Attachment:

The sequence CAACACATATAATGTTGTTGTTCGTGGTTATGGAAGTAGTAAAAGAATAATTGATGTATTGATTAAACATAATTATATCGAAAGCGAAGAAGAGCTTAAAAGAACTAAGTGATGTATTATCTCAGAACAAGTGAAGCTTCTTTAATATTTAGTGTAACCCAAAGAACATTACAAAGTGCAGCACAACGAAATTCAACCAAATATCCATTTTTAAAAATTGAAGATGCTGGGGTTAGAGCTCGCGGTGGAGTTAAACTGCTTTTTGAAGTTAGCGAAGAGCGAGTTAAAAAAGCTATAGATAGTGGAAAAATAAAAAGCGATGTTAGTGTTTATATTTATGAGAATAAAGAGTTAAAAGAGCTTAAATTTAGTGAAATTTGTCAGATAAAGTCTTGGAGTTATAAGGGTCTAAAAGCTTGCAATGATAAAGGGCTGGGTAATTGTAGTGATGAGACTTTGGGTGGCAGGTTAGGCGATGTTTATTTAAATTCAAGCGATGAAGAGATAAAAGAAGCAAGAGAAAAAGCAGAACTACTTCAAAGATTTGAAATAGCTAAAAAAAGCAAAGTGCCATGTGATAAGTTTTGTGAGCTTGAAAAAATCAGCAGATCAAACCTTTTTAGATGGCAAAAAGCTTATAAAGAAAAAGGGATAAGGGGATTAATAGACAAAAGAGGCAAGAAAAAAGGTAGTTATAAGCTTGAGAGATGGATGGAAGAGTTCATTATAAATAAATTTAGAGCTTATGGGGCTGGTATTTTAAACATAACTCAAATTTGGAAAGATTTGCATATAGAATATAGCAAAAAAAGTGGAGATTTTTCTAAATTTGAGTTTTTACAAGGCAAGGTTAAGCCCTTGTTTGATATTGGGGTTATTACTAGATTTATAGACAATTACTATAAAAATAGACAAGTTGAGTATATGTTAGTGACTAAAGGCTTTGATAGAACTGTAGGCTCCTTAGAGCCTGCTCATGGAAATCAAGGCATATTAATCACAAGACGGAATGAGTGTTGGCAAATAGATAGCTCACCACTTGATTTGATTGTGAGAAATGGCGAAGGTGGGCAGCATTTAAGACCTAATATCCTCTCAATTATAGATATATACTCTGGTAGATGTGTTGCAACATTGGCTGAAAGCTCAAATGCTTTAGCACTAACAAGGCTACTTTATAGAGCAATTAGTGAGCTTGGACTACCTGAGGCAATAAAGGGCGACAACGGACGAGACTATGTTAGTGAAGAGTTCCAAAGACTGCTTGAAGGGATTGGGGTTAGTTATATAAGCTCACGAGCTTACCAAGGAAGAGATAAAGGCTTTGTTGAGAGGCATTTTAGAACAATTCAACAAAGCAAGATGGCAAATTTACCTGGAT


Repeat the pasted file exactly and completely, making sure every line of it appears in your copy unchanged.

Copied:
The sequence CAACACATATAATGTTGTTGTTCGTGGTTATGGAAGTAGTAAAAGAATAATTGATGTATTGATTAAACATAATTATATCGAAAGCGAAGAAGAGCTTAAAAGAACTAAGTGATGTATTATCTCAGAACAAGTGAAGCTTCTTTAATATTTAGTGTAACCCAAAGAACATTACAAAGTGCAGCACAACGAAATTCAACCAAATATCCATTTTTAAAAATTGAAGATGCTGGGGTTAGAGCTCGCGGTGGAGTTAAACTGCTTTTTGAAGTTAGCGAAGAGCGAGTTAAAAAAGCTATAGATAGTGGAAAAATAAAAAGCGATGTTAGTGTTTATATTTATGAGAATAAAGAGTTAAAAGAGCTTAAATTTAGTGAAATTTGTCAGATAAAGTCTTGGAGTTATAAGGGTCTAAAAGCTTGCAATGATAAAGGGCTGGGTAATTGTAGTGATGAGACTTTGGGTGGCAGGTTAGGCGATGTTTATTTAAATTCAAGCGATGAAGAGATAAAAGAAGCAAGAGAAAAAGCAGAACTACTTCAAAGATTTGAAATAGCTAAAAAAAGCAAAGTGCCATGTGATAAGTTTTGTGAGCTTGAAAAAATCAGCAGATCAAACCTTTTTAGATGGCAAAAAGCTTATAAAGAAAAAGGGATAAGGGGATTAATAGACAAAAGAGGCAAGAAAAAAGGTAGTTATAAGCTTGAGAGATGGATGGAAGAGTTCATTATAAATAAATTTAGAGCTTATGGGGCTGGTATTTTAAACATAACTCAAATTTGGAAAGATTTGCATATAGAATATAGCAAAAAAAGTGGAGATTTTTCTAAATTTGAGTTTTTACAAGGCAAGGTTAAGCCCTTGTTTGATATTGGGGTTATTACTAGATTTATAGACAATTACTATAAAAATAGACAAGTTGAGTATATGTTAGTGACTAAAGGCTTTGATAGAACTGTAGGCTCCTTAGAGCCTGCTCATGGAAATCAAGGCATATTAATCACAAGACGGAATGAGTGTTGGCAAATAGATAGCTCACCACTTGATTTGATTGTGAGAAATGGCGAAGGTGGGCAGCATTTAAGACCTAATATCCTCTCAATTATAGATATATACTCTGGTAGATGTGTTGCAACATTGGCTGAAAGCTCAAATGCTTTAGCACTAACAAGGCTACTTTATAGAGCAATTAGTGAGCTTGGACTACCTGAGGCAATAAAGGGCGACAACGGACGAGACTATGTTAGTGAAGAGTTCCAAAGACTGCTTGAAGGGATTGGGGTTAGTTATATAAGCTCACGAGCTTACCAAGGAAGAGATAAAGGCTTTGTTGAGAGGCATTTTAGAACAATTCAACAAAGCAAGATGGCAAATTTACCTGGAT